Re: Incorporating comments in syntax tree?

Dave Gillespie <synaptx!thymus!>
2 Feb 1996 09:48:21 -0500

          From comp.compilers

Related articles
Incorporating comments in syntax tree? (1996-01-30)
Re: Incorporating comments in syntax tree? (1996-01-31)
Re: Incorporating comments in syntax tree? (1996-02-01)
Re: Incorporating comments in syntax tree? (1996-02-01)
Re: Incorporating comments in syntax tree? synaptx!thymus! (Dave Gillespie) (1996-02-02)
Re: Incorporating comments in syntax tree? (Nadav Aharoni) (1996-02-02)
Re: Incorporating comments in syntax tree? (Charles Fiterman) (1996-02-02)
Re: Incorporating comments in syntax tree? (1996-02-09)
Re: Incorporating comments in syntax tree? (Greg Titus) (1996-02-13)
Re: Incorporating comments in syntax tree? (Conor O'Neill) (1996-02-23)
| List of all articles for this month |

From: Dave Gillespie <synaptx!thymus!>
Newsgroups: comp.compilers
Date: 2 Feb 1996 09:48:21 -0500
Organization: Compilers Central
References: 96-01-121 96-01-140
Keywords: syntax, Pascal, C (A. Grant) writes:
> Does anyone know of any techniques for reading comments in compiler
> input and associating them with the syntax tree [...] . writes:
> The approach I've used in the past -- admitted in desperation -- was
> to include an additional type of comment which was part of the syntax.

I wrote a Pascal to C translator, p2c, some time ago which attempted
to deal intelligently with comments and whitespace. You can FTP a
copy from or and try it out.

P2c works by parsing the Pascal code into parse trees, fiddling with
the trees in various ways (including some code-moving
transformations), then generating output that is supposed to be nice
enough to use as maintainable source code. P2c devotes a fair amount
of effort to dealing with comments, and does a decent job of it (but
hardly a perfect one!). Comments are, both literally and in the more
general linguistic sense, right on the boundary between computer
language and "natural" language.

P2c uses an ad-hoc recursive descent parser and lexical analyzer (a
survival tactic for coping with the nightmarish mixture of Pascal
dialects p2c must understand). The lexer does not actually generate
tokens for comments, but rather appends them to a grand list-of-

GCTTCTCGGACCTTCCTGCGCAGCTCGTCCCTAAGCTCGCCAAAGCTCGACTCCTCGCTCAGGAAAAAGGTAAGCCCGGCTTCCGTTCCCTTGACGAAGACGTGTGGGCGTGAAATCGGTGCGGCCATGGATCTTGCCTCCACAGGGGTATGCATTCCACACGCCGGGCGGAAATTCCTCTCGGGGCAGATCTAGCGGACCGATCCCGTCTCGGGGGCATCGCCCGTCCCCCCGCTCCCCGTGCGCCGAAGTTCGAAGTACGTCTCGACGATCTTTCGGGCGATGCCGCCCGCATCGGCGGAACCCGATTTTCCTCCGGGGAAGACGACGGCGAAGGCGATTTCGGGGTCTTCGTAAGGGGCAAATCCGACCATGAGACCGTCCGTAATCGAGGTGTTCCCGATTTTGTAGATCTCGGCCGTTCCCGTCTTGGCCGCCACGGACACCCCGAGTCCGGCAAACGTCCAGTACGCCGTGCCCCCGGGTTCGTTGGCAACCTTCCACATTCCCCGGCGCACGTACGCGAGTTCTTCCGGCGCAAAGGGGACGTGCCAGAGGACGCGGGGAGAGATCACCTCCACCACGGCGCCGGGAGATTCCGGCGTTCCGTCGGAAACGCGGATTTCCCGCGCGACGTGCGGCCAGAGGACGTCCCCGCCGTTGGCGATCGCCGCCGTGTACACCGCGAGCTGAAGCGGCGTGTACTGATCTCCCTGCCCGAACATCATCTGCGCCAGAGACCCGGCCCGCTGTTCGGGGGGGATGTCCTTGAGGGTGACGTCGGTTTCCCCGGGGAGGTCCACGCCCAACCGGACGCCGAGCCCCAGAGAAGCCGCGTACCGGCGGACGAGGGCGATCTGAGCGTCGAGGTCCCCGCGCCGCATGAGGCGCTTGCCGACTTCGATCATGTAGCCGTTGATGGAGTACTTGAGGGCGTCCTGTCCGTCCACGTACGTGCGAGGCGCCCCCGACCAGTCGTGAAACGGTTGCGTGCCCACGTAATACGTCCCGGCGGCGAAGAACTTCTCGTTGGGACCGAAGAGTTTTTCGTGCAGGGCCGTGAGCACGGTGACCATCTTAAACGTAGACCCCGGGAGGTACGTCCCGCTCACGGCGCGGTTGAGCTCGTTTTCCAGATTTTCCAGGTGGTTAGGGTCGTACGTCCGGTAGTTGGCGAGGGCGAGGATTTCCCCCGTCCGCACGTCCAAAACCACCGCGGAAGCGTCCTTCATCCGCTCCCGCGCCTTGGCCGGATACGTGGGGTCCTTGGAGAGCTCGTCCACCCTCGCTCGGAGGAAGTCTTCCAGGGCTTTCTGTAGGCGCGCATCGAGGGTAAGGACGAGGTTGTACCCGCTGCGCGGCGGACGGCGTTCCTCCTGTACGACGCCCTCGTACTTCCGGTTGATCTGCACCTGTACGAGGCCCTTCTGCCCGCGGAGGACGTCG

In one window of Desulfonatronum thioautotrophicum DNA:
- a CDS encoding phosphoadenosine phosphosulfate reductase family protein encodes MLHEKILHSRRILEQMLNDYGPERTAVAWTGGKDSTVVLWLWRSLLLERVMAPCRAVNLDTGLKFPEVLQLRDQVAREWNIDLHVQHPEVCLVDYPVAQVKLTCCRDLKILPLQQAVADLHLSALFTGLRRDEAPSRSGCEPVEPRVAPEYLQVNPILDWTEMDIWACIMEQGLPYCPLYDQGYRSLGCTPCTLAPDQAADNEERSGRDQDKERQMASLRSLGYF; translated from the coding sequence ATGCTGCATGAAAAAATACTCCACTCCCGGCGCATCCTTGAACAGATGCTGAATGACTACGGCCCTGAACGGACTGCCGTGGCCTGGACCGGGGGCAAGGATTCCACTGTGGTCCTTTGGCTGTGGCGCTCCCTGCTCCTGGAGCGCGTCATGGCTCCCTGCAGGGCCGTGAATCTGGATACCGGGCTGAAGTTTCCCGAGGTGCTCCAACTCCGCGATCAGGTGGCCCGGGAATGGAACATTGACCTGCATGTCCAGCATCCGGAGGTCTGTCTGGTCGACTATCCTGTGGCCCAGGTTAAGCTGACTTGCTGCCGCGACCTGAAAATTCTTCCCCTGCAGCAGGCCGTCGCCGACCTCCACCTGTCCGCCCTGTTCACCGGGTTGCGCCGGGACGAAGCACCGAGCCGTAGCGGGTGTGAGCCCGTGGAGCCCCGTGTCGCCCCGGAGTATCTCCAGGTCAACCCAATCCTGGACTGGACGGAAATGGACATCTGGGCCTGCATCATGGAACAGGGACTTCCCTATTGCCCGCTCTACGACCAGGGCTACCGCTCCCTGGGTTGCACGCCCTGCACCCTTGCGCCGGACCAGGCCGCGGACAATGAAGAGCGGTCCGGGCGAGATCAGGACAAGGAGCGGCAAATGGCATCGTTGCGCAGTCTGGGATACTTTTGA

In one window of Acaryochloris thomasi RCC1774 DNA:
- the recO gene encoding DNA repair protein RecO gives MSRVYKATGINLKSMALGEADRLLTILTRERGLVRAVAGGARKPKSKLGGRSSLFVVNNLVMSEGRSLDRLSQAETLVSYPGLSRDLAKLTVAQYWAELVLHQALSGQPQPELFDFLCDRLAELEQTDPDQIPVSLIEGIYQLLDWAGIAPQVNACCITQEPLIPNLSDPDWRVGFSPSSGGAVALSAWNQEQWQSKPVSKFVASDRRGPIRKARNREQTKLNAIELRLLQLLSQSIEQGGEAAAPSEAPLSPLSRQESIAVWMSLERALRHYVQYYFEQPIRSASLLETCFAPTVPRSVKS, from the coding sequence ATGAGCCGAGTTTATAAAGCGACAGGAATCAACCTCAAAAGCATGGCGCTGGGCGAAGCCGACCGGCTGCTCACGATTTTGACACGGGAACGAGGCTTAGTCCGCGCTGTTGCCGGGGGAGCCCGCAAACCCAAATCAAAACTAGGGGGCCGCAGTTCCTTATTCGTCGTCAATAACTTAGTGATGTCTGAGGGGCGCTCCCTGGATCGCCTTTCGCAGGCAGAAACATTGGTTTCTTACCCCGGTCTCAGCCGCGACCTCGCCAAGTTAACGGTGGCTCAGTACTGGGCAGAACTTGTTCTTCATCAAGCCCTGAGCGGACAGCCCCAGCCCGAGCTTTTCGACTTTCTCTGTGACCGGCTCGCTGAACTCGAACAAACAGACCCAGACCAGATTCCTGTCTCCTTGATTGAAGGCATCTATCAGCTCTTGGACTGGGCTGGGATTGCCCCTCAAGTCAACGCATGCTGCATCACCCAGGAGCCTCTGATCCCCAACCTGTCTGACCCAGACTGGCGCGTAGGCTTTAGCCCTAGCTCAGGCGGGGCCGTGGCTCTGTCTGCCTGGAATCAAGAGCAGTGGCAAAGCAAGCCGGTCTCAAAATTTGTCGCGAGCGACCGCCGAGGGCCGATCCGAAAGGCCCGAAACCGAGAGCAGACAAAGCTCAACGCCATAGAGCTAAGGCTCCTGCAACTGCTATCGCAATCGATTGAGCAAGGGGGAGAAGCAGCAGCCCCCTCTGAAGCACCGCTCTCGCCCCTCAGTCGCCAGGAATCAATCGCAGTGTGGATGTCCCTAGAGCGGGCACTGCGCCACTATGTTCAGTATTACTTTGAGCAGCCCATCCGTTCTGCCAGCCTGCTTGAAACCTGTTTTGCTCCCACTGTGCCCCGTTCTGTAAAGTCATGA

comments as it goes. Each comment is tagged according to its
position, such as left-column, indented-as-code, or trailing-a-
statement. Programmers use blank lines in much the same way they use
comments, so p2c also records blank lines as a special sort of
delimiter-free comment.

Then, it uses a combination of comments-as-tokens and serial numbers
to attach comments to code. As it parses statements, it assigns them
increasing serial numbers. Comments get tagged with the current
serial number as they go on the comment list. Full-line comments can
be either "pre-" the following statement or "post-" the preceding
statement. If there is a series of comments and blank lines between
two statements, p2c picks a midpoint in the series by finding the
largest number of contiguous blank lines, and assigns all comments
before that point as "post-" the preceding serial number, and all
comments after that point as "pre-" the following serial number. Then
it can do all the code-moving, code-destroying, and code-introducing
transformations it likes. When it comes time to emit the result in
the form of C statements, p2c emits each comment pre- or post- the C
statement with the nearest matching serial number. Comments that
originally trailed a statement on the same line reattach if a
statement with their serial number survives, otherwise they turn into
full-line comments and attach to the closest statement they can. The
idea is to do the best possible job with zero risk of accidentally
dropping a comment between the cracks.

The parser has a number of ad-hoc rules to deal with special cases.
For example, Pascal treats semicolons as statement separators, which
means in `writeln; {write a blank line}', the natural lex/parse order
would want to associate the comment with the *following* statement!
P2c deals with this with some special insider trading between the
parser and the lexer. Also, in Pascal the words "begin" and "end",
which are not themselves statements, are often written on their own
lines with trailing comments; these comments get a special comment
class and are associated with the enclosing compound statement. P2c
mostly uses a different mechanism to handle comments on declarations
(as opposed to statements). Etc., etc. These ad-hoc rules are much
like treating comments as tokens whereever convenient or necessary,
but with a good fallback mechanism for the many cases in the grammar
where you don't want to (or didn't remember to) deal with comments.

Another advantage of p2c's method is that it allows the code
transformations themselves, which are the trickiest and most dangerous
part of the translator, to do their work in blissful ignorance of
comment placement.

-- Dave

Post a followup to this message

Return to the comp.compilers page.
Search the comp.compilers archives again.